‘I lift up my eyes to the hills …’

Pattison, G. (2018) ‘I lift up my eyes to the hills …’. In: Kakalis, C. and Goetsch, E. (eds.) Mountains, Mobilities and Movement. Palgrave Macmillan: London, pp. 237-254. ISBN 9781137586346 (doi: 10.1057/978-1-137-58635-3_12)

Full text not currently available from Enlighten.


Even in a secular age, mountains continue to be sites of religious and spiritual significance, whether on account of their sublime grandeur or with regard to the sense of a different time-order, eternal or sempiternal, that they inspire. This chapter examines two modern thinkers in whom the spiritual significance of mountains is expressed in especially striking terms: John Ruskin and Martin Heidegger. Although these may seem to be thinkers of a very different stamp, they can both be seen as arguing for the importance of art (respectively painting and poetry) in the human response to modernity and industrialization and, through their privileged artists (respectively J. M. W. Turner and Friedrich Hölderlin), giving a special place to representations of mountains that are attentive to their potential spiritual significance.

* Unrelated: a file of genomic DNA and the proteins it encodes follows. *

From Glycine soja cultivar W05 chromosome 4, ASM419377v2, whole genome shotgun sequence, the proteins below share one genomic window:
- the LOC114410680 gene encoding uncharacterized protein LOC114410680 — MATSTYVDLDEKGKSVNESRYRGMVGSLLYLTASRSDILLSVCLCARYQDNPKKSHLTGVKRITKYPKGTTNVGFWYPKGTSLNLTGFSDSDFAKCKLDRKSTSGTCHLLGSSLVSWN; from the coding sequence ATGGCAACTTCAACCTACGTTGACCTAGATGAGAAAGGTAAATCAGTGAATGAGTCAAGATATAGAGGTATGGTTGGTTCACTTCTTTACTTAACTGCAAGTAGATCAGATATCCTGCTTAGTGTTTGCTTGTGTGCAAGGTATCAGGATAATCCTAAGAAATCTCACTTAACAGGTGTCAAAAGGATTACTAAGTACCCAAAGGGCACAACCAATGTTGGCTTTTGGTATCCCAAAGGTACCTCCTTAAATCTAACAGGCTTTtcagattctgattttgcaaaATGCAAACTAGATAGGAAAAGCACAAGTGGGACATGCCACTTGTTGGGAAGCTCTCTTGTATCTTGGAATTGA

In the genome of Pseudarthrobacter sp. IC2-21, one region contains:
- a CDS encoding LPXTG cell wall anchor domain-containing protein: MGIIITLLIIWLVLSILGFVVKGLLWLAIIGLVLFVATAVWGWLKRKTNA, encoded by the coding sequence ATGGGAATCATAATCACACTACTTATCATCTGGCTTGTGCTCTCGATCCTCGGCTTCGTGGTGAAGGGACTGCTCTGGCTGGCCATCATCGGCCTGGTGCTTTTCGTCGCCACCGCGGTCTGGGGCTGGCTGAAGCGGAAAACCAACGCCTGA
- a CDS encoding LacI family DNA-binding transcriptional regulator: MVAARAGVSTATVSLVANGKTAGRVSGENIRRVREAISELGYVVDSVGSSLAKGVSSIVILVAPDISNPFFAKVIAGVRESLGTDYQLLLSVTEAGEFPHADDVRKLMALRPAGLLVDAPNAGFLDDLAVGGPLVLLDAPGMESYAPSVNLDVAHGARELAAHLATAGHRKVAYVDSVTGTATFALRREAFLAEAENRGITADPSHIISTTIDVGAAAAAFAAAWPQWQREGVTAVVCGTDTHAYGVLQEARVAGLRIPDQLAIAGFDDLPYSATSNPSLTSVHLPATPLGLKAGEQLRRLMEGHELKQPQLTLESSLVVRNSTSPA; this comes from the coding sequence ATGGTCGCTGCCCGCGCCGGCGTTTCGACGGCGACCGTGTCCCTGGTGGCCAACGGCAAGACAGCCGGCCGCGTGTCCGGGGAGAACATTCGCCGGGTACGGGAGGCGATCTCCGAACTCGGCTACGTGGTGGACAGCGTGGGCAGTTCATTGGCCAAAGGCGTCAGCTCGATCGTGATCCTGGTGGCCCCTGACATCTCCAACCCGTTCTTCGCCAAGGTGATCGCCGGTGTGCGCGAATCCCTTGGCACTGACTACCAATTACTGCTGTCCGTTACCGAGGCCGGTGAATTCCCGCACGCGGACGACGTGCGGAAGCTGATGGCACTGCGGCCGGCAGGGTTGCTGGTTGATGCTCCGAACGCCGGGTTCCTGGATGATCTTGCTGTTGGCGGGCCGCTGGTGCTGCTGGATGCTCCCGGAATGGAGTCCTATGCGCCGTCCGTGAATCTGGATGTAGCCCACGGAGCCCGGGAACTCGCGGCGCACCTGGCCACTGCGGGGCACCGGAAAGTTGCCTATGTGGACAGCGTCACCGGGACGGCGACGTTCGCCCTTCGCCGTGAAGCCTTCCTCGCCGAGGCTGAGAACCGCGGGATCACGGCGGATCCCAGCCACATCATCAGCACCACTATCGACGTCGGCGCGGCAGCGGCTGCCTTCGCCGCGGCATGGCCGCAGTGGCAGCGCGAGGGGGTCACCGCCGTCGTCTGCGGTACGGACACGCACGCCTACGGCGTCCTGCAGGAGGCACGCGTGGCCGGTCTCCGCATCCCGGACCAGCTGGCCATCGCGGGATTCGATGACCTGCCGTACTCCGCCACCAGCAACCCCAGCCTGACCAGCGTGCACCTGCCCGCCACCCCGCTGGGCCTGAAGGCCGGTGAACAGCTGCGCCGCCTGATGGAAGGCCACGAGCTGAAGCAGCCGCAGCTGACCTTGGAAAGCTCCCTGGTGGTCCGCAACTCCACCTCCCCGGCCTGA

Item Type:Book Sections
Glasgow Author(s) Enlighten ID:Pattison, Professor George
Authors: Pattison, G.
College/School:College of Arts > School of Critical Studies > Theology and Religious Studies
Publisher:Palgrave Macmillan
Published Online:28 September 2017

University Staff: Request a correction | Enlighten Editors: Update this record